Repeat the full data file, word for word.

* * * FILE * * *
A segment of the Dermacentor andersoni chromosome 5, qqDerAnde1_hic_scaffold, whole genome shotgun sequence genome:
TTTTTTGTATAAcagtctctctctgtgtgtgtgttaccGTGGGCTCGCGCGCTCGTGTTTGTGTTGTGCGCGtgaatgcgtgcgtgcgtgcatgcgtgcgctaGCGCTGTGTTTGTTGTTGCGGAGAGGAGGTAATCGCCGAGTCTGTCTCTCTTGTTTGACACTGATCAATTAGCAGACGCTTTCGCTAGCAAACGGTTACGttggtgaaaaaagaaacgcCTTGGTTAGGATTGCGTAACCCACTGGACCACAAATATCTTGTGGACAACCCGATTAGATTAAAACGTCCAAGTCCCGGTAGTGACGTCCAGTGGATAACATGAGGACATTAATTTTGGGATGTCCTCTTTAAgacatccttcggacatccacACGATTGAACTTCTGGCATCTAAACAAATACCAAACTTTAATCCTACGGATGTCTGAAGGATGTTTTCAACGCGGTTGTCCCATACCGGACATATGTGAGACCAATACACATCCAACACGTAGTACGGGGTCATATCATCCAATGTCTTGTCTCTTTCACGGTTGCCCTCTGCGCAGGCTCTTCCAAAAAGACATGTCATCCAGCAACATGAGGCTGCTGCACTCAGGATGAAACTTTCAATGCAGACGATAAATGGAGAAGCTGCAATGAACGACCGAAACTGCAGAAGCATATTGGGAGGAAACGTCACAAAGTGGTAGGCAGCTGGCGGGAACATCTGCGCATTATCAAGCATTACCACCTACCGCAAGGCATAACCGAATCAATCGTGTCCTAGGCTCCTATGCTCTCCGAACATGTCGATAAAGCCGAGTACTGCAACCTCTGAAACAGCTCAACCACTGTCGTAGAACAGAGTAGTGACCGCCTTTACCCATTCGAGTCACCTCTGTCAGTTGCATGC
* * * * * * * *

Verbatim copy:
A segment of the Dermacentor andersoni chromosome 5, qqDerAnde1_hic_scaffold, whole genome shotgun sequence genome:
TTTTTTGTATAAcagtctctctctgtgtgtgtgttaccGTGGGCTCGCGCGCTCGTGTTTGTGTTGTGCGCGtgaatgcgtgcgtgcgtgcatgcgtgcgctaGCGCTGTGTTTGTTGTTGCGGAGAGGAGGTAATCGCCGAGTCTGTCTCTCTTGTTTGACACTGATCAATTAGCAGACGCTTTCGCTAGCAAACGGTTACGttggtgaaaaaagaaacgcCTTGGTTAGGATTGCGTAACCCACTGGACCACAAATATCTTGTGGACAACCCGATTAGATTAAAACGTCCAAGTCCCGGTAGTGACGTCCAGTGGATAACATGAGGACATTAATTTTGGGATGTCCTCTTTAAgacatccttcggacatccacACGATTGAACTTCTGGCATCTAAACAAATACCAAACTTTAATCCTACGGATGTCTGAAGGATGTTTTCAACGCGGTTGTCCCATACCGGACATATGTGAGACCAATACACATCCAACACGTAGTACGGGGTCATATCATCCAATGTCTTGTCTCTTTCACGGTTGCCCTCTGCGCAGGCTCTTCCAAAAAGACATGTCATCCAGCAACATGAGGCTGCTGCACTCAGGATGAAACTTTCAATGCAGACGATAAATGGAGAAGCTGCAATGAACGACCGAAACTGCAGAAGCATATTGGGAGGAAACGTCACAAAGTGGTAGGCAGCTGGCGGGAACATCTGCGCATTATCAAGCATTACCACCTACCGCAAGGCATAACCGAATCAATCGTGTCCTAGGCTCCTATGCTCTCCGAACATGTCGATAAAGCCGAGTACTGCAACCTCTGAAACAGCTCAACCACTGTCGTAGAACAGAGTAGTGACCGCCTTTACCCATTCGAGTCACCTCTGTCAGTTGCATGC